Q: Can you talk a little bit about career longevity, because you have a lot of films coming out this year?
Costner: This might come as a surprise to you but I didn’t make my first check until I was about 27 or 28 years old. I didn’t burst on the scene at 19 or 20. If you think about the guys in my category, I probably have about half the movies that they have, if you added them up. But I had three little kids the last five years, my wife and I, and I slowed down (my career) to get them started. But I’ve had enough of that ******* minivan. (He laughs.) I just had to get a minivan because my back was killing me with the SUV, three seats and ****. I thought, I have to go back to killing somebody for real or action movies, because this is too tough. About the last year and a half, after I did “Hatfields & McCoys” (miniseries) and got on a horse again, I started to feel my love of acting. And so about a year and a half ago I amassed a series of movies that are going to come out soon. It’s unusual for me to go back to back (with movies). But longevity, for me, is not a check. It’s a love. I’ve loved making movies. I’ve loved living my life outside the lines of Hollywood. So when I come to work I like to work, and I like to work with people that are very specific. I have been fortunate, blessed, loved, and it’s added up to 30 years.
Q: At the end of “Jack Ryan: Shadow Recruit,” you refer to Jack as something of a boy scout, which reminded me of some of your famous roles, specifically Elliot Ness, in which you co-starred with Sean Connery. So how does it feel to step into sort of the Connery role from “The Untouchables?”
Costner: I’m going to talk as if I’m not in the room now for a second, OK? The smarter directors do this a lot of times: they’ll take a supporting role and they’ll put a leading man in it, because they know how to inhabit the screen. Nowhere was it better than when Sean Connery came in and played the little Irish street cop, and you realized how formidable he was. I remember telling Sean at the time, “This has got enough meat on the bone that you could win the Academy Award.” And Brian (de Palma, the director of “The Untouchables”) could have easily cast any character actor to bring up that Irish brogue or whatever, but he said, “no.” He went to arguably the biggest star—the biggest star I’ve ever worked in my life—Sean Connery, to play this. What happens is he just knows how to hold onto the screen. So I have a feeling that that might have been swirling around in (Kenneth Branagh’s) head what he wanted to do with (my character) William Harper. It was easy to support Chris.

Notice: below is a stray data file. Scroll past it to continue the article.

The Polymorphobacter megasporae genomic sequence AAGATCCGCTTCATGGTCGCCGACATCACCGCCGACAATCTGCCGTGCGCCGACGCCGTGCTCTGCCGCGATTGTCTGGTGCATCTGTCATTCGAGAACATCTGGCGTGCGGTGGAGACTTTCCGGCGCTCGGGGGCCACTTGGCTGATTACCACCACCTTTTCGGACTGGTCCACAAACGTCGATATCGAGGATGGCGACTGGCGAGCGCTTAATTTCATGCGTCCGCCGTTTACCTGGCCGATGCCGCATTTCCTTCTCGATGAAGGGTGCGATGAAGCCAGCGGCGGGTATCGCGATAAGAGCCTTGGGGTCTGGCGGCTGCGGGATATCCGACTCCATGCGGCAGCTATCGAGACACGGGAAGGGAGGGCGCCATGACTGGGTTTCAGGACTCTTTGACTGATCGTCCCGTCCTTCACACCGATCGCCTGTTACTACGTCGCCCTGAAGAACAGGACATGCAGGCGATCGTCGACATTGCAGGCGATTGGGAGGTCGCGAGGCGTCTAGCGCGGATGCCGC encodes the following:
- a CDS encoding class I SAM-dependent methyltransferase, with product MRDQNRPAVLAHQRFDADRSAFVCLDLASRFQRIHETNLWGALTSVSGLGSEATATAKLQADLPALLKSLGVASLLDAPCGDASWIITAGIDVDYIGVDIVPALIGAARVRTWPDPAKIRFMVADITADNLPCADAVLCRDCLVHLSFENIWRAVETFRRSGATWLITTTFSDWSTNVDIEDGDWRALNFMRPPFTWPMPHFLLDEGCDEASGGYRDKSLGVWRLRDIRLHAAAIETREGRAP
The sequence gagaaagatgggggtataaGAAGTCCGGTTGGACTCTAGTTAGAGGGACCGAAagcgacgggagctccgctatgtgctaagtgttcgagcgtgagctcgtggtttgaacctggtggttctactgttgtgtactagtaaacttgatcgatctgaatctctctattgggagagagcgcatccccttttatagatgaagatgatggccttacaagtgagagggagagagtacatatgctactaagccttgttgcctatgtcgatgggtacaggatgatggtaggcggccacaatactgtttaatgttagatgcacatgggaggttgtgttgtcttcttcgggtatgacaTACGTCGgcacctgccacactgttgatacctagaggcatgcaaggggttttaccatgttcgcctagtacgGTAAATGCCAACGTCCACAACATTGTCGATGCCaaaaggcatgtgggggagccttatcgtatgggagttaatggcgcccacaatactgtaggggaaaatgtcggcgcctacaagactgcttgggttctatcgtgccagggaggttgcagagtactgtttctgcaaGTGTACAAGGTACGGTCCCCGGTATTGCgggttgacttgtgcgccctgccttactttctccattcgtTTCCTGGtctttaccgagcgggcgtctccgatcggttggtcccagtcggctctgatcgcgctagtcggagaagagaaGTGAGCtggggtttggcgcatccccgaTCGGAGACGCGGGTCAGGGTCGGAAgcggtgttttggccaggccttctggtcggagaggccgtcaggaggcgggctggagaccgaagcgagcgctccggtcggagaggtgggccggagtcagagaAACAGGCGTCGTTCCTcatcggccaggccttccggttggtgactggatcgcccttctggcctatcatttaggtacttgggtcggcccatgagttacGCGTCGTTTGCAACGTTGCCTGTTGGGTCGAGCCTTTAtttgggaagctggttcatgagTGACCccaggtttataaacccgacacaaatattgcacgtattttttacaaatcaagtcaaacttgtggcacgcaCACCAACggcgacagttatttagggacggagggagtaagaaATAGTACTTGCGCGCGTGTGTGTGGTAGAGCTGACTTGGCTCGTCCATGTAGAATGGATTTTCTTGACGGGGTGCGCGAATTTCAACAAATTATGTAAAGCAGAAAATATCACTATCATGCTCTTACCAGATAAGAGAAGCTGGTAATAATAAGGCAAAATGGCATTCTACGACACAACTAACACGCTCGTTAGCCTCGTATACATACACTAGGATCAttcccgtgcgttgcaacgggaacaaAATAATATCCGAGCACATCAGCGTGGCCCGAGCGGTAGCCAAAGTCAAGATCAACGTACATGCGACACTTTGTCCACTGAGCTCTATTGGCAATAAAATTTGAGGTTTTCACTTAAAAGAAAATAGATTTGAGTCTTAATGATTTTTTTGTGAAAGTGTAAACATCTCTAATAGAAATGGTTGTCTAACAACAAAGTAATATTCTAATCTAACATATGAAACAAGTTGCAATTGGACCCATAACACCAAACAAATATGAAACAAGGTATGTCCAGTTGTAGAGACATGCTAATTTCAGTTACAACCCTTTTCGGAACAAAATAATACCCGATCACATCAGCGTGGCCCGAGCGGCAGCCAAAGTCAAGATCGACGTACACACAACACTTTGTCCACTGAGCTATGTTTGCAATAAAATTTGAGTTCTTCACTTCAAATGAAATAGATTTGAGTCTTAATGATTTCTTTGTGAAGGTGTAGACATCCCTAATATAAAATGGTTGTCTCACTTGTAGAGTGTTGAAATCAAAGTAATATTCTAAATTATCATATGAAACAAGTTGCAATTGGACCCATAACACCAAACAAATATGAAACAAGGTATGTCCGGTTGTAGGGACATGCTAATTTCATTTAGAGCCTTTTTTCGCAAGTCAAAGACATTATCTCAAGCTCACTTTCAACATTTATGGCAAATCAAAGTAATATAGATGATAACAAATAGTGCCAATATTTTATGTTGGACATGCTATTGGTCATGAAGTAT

Q: Who was your greatest mentor?
Costner: It was probably Sean. He was a leading man, and he carries himself as a man. I remember a big scene with (Robert) De Niro that was coming up (on “The Untouchables”). Everyone was standing around and talking and (Connery) finally said to me, “Mr. Ness.” I said, “What?” And he goes, “Sit down.” And I said, “Sit down? Right now?” And he goes, “Yes, it’s going be a long day.” He talked about just practical ****, like, “It’s going be a long day. You and I are going sit here and we’re going watch (the other actors), and when it’s our turn, we’ll be ready.” What better advice could one man give another than something so practical that I could use?
Q: You’re a spy in “3 Days to Kill,” aren’t you?
Costner: I’m not a spy. I’m getting really sick and they retire me, so I’m out of the CIA when the movie starts.